Auriga star map



Abbreviation: Aur

Genitive: Aurigae

English: The Charioteer

Size Ranking: 21st

Area: 657 square degrees

Fully Visible: 90°N-34°S

Auriga, a large and prominent constellation which represents the driver of a horse drawn chariot; according to Greek legend he is Erichthonius, a legendry king of Athens and a skilled charioteer. However, mythology gives no explanation for his depiction in the sky with a goat and its kids being carried on his right arm. The goat is marked by the constellation’s brightest star, Capella, meaning ‘she-goat’, while the kids are depicted by ζAur and ηAur. In Greek and roman times, the charioteer’s right foot is represented by the star, once known as γAur, but now assigned to Taurus as βTau.

Auriga is to be located due north on the horizon, when, at the nominated time, the same viewing conditions to those advised in recent articles will be required.


Features of Interest:

αAur, named Capella, the she-goat, is the sixth brightest star in the sky at magnitude 0.08. It is a spectroscopic binary, consisting of two yellow giants orbiting every 104 days, although they do not eclipse each other, and is 42ly distant.

βAur, named Menkalinan, ‘shoulder of the charioteer’, being 82ly away, is an eclipsing variable of magnitude 1.9 consisting of two blue-white stars that orbit every 3.96 days, causing two dips in brightness of 0.1 magnitude on each orbit.

εAur is a white super-giant about 2000ly away and is an eclipsing binary of exceptionally long period. Normally it shines at magnitude 3.0, but every 27 years it sinks to magnitude 3.8 as it is eclipsed by a dark companion, remaining at minimum for a year. One theory is that its companion is a binary star enveloped in a disc of matter. Its next eclipse starts later this year.

ζAur is a famous eclipsing binary of contrasting stars: an orange giant orbited every 972 days by a smaller blue companion. During eclipses, the brightness drops from magnitude 3.7 to 4.0. It is 790ly away.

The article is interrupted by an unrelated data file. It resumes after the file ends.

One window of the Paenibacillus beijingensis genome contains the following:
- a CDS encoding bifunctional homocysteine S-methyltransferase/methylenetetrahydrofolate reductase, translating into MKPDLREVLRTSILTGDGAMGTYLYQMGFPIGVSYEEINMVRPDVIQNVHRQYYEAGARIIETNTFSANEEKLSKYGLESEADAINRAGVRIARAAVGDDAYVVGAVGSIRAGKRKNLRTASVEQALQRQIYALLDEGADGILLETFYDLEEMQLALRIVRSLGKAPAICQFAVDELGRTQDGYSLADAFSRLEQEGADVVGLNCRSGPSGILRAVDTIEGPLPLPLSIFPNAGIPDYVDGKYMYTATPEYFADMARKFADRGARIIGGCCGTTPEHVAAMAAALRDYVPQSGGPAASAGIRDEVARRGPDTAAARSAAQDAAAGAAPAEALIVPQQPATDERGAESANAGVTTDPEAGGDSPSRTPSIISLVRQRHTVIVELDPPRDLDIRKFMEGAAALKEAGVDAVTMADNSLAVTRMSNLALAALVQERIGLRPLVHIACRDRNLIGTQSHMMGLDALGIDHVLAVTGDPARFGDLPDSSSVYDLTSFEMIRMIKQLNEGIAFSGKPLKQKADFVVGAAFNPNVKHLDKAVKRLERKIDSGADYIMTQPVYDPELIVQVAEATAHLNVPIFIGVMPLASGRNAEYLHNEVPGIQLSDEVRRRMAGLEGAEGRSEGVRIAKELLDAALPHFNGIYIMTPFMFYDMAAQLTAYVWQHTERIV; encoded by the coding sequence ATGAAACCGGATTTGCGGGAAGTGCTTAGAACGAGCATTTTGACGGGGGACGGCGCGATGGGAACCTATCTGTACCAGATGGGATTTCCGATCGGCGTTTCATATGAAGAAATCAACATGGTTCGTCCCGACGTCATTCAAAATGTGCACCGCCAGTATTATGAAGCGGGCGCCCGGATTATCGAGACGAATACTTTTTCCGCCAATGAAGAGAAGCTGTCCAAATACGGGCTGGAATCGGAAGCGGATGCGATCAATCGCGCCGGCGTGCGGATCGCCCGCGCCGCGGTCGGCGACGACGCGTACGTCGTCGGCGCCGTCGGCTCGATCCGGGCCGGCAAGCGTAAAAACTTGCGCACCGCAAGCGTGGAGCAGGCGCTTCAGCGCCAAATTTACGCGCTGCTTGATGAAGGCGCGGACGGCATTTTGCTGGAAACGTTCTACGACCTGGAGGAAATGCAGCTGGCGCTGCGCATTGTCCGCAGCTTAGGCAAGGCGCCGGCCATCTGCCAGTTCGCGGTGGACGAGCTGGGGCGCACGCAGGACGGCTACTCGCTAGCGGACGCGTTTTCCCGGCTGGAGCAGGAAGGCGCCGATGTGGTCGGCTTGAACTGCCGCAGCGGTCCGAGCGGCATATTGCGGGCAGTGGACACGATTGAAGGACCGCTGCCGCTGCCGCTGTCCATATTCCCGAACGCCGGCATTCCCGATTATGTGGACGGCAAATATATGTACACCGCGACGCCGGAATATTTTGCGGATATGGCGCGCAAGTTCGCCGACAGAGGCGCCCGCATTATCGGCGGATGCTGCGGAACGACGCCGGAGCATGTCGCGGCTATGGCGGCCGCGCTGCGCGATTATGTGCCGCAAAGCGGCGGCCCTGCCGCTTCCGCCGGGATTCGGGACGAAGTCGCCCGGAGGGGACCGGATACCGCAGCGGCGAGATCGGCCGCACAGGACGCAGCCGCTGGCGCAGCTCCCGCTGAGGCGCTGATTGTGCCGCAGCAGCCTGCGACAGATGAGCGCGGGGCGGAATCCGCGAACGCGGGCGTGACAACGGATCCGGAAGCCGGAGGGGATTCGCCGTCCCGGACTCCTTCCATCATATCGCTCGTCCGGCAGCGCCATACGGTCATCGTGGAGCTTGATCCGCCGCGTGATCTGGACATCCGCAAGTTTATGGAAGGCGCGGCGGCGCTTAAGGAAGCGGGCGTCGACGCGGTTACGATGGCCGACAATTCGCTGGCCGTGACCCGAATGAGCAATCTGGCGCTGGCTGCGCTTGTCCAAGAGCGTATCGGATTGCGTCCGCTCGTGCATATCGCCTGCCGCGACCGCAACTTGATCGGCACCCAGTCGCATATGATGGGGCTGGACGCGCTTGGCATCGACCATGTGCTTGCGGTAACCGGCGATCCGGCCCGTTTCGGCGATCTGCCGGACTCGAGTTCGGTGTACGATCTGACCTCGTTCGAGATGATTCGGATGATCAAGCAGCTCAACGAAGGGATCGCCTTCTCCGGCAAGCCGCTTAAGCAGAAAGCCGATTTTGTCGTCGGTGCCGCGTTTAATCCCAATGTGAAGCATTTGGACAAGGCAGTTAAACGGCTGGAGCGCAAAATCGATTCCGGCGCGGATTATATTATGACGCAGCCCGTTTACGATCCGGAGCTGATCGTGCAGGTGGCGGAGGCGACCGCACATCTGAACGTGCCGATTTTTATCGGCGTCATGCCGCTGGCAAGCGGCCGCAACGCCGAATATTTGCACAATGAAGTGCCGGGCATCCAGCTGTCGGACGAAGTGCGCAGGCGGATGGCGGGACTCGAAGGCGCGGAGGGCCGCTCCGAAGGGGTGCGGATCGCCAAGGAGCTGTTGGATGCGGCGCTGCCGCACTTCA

θAur is a blue white star of magnitude 2.6. It has a yellowish companion, separation 3.6”, PA 313°, requiring a steady night to achieve a difficult resolution. It is 173ly distant.

4 Aur is a double star, 159ly away, with component magnitudes of 5.0 and 8.1.

14Aur being 270ly away is a white star of magnitude 5.0 with a 7.9 magnitude companion, 82ly distant.

M36 is a small bright open cluster of about 60 stars, resolvable into stars using even smaller telescopes. It lies 3900ly away.

M37is the largest and richest of the clusters in Auriga, containing about 150 stars. Binocular viewing shows the cluster as a hazy, unresolved patch about two-thirds the width of the full Moon. Increased magnification should resolve it into a field of faint stardust, with a brighter orange star at the centre. It lies 4200ly away.

M38 is a large scattered cluster of about 100 faint stars, visible from lower magnifications as a noticeable cross-shape. Its distance is 3900ly.

NGC2281 is a binocular cluster of about 30 stars, 1500ly away. Through a telescope the stars appear to be arranged in a crescent, with four brighter stars forming a diamond shape.


1. Redshift 2 – Maris Multimedia

2. The Guinness Book of Astronomy – Patrick Moore

3. Stars and Planets – Ian Ridpath and Wil Tirion

Sky Charts – Cartes du Ciel V 2.75


Open Star Cluster M37

Open star cluster M38

Open Star Cluster M36